on success, and 0 on error.  In the event of an error, these two
       functions set errno to indicate the error.

ERRORS         top

       hcreate_r() and hdestroy_r() can fail for the following reasons:

       EINVAL htab is NULL.

       hsearch() and hsearch_r() can fail for the following reasons:

       ENOMEM action was ENTER, key was not found in the table, and
              there was no room in the table to add a new entry.

       ESRCH  action was FIND, and key was not found in the table.

       POSIX.1 specifies only the ENOMEM error.

ATTRIBUTES         top

       For an explanation of the terms used in this section, see
       │ Interface            Attribute     Value                  │
       │ hcreate(),           │ Thread safety │ MT-Unsafe race:hsearch │
       │ hsearch(),           │               │                        │
       │ hdestroy()           │               │                        │
       │ hcreate_r(),         │ Thread safety │ MT-Safe race:htab      │
       │ hsearch_r(),         │               │                        │
       │ hdestroy_r()         │               │                        │

STANDARDS         top



HISTORY         top

              SVr4, POSIX.1-2001.


NOTES         top

       Hash table implementations are usually more efficient when the
       table contains enough free space to minimize collisions.
       Typically, this means that nel should be at least 25% larger than
       the maximum number of elements that the caller expects to store
       in the table.

       The hdestroy() and hdestroy_r() functions do not free the buffers
       pointed to by the key and data elements of the hash table
       entries.  (It can't do this because it doesn't know whether these
       buffers were allocated dynamically.)  If these buffers need to be
       freed (perhaps because the program is repeatedly creating and
       destroying hash tables, rather than creating a single table whose
       lifetime matches that of the program), then the program must
       maintain bookkeeping data structures that allow it to free them.

BUGS         top

       SVr4 and POSIX.1-2001 specify that action is significant only for
       unsuccessful searches, so that an ENTER should not do anything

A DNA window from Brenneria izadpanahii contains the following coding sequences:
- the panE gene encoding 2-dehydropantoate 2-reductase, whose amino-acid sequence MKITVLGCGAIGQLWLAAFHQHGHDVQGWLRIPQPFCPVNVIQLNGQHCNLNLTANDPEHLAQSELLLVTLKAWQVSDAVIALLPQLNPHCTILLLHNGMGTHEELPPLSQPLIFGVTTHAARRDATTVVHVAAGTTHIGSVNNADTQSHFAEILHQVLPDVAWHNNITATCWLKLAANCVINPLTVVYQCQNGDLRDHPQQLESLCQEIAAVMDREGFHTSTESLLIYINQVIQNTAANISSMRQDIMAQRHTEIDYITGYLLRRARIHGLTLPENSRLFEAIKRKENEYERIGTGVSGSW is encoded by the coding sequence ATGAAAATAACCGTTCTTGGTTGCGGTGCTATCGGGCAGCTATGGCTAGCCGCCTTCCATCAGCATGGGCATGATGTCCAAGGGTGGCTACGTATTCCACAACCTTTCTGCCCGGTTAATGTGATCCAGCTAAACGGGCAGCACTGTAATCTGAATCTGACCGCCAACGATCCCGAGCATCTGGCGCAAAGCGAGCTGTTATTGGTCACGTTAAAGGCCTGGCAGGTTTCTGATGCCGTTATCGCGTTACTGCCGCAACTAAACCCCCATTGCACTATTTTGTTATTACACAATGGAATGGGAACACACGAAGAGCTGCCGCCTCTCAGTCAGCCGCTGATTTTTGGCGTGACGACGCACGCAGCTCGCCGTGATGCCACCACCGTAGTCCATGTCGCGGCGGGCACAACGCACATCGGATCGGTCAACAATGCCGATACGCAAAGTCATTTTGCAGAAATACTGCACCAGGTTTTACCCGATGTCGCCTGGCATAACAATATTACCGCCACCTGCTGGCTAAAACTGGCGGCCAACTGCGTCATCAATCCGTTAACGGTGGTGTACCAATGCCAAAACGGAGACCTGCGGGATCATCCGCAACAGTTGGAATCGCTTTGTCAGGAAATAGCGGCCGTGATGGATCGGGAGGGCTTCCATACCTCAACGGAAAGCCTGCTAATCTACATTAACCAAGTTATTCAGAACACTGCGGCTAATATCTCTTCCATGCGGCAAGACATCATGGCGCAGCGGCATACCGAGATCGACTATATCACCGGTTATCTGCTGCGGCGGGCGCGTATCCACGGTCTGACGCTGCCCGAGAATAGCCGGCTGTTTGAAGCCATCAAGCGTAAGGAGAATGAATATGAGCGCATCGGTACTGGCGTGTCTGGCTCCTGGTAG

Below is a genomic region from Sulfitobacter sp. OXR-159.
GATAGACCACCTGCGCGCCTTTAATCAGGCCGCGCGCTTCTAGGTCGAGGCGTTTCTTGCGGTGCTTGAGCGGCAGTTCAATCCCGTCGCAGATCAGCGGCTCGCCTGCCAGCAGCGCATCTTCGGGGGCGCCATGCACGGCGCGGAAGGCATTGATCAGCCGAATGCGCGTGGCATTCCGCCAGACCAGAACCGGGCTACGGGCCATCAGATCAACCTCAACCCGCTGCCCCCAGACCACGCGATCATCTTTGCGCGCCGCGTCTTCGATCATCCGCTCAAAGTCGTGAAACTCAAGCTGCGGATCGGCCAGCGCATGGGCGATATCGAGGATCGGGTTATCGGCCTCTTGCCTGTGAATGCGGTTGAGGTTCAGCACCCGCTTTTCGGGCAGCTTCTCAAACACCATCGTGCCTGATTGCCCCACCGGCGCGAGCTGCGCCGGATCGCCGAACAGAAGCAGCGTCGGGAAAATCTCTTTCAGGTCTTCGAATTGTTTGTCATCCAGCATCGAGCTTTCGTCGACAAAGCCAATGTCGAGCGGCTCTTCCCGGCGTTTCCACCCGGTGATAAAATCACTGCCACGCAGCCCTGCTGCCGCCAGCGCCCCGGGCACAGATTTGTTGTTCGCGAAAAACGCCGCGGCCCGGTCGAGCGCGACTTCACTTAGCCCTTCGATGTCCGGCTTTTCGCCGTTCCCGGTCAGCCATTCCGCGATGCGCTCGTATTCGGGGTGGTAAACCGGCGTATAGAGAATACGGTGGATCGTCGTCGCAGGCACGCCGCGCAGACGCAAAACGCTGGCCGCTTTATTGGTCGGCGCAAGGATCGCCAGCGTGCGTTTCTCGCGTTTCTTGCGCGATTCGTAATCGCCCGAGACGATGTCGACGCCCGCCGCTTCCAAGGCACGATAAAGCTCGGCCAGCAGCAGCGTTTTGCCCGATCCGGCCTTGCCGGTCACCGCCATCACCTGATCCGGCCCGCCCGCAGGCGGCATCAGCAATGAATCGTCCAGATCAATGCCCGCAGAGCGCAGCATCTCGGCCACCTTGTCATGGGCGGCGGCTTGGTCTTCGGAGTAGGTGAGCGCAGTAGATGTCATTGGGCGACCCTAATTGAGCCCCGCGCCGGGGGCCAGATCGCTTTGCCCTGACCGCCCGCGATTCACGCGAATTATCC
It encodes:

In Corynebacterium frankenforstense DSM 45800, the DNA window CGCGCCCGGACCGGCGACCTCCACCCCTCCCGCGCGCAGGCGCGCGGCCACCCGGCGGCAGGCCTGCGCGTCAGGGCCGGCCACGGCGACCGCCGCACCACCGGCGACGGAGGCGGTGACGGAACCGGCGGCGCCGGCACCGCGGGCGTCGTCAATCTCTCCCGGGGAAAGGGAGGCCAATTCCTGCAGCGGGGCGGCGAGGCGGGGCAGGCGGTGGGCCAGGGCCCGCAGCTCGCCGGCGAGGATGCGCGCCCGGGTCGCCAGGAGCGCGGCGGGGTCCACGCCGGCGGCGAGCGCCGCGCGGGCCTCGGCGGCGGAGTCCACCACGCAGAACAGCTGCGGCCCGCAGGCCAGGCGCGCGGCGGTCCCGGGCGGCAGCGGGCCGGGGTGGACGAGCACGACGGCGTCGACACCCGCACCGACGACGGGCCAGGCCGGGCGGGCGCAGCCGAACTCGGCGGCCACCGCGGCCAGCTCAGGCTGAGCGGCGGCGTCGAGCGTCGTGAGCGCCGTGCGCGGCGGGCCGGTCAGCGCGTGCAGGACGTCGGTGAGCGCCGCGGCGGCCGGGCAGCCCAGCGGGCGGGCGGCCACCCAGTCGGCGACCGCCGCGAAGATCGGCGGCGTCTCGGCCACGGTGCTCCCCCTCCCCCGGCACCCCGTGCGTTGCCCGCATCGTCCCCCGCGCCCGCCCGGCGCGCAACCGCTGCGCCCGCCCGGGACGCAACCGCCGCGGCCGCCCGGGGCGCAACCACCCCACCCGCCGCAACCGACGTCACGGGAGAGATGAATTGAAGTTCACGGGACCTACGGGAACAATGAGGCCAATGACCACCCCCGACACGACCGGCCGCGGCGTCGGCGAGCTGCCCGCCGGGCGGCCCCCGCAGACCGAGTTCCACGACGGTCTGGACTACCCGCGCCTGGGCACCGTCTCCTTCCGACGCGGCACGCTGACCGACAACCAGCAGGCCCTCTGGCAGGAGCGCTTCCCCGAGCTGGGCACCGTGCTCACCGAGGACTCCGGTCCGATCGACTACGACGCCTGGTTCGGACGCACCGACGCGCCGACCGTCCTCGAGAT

for a successful search.  In libc and glibc (before glibc 2.3),
       the implementation violates the specification, updating the data
       for the given key in this case.

       Individual hash table entries can be added, but not deleted.

EXAMPLES         top

       The following program inserts 24 items into a hash table, then
       prints some of them.

       #include <search.h>
       #include <stdio.h>
       #include <stdlib.h>

       static char *data[] = { "alpha", "bravo", "charlie", "delta",
            "echo", "foxtrot", "golf", "hotel", "india", "juliet",
            "kilo", "lima", "mike", "november", "oscar", "papa",
            "quebec", "romeo", "sierra", "tango", "uniform",
            "victor", "whisky", "x-ray", "yankee", "zulu"

           ENTRY e;
           ENTRY *ep;


           for (size_t i = 0; i < 24; i++) {
               e.key = data[i];
               /* data is just an integer, instead of a
                  pointer to something */
               e.data = (void *) i;
               ep = hsearch(e, ENTER);
               /* there should be no failures */
               if (ep == NULL) {
                   fprintf(stderr, "entry failed\n");

           for (size_t i = 22; i < 26; i++) {
               /* print two entries from the table, and
                  show that two are not in the table */
               e.key = data[i];
               ep = hsearch(e, FIND);
               printf("%9.9s -> %9.9s:%d\n", e.key,
                      ep ? ep->key : "NULL", ep ? (int)(ep->data) : 0);

SEE ALSO         top

       bsearch(3), lsearch(3), malloc(3), tsearch(3)

COLOPHON         top

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Linux man-pages 6.9.1          2024-06-15                     hsearch(3)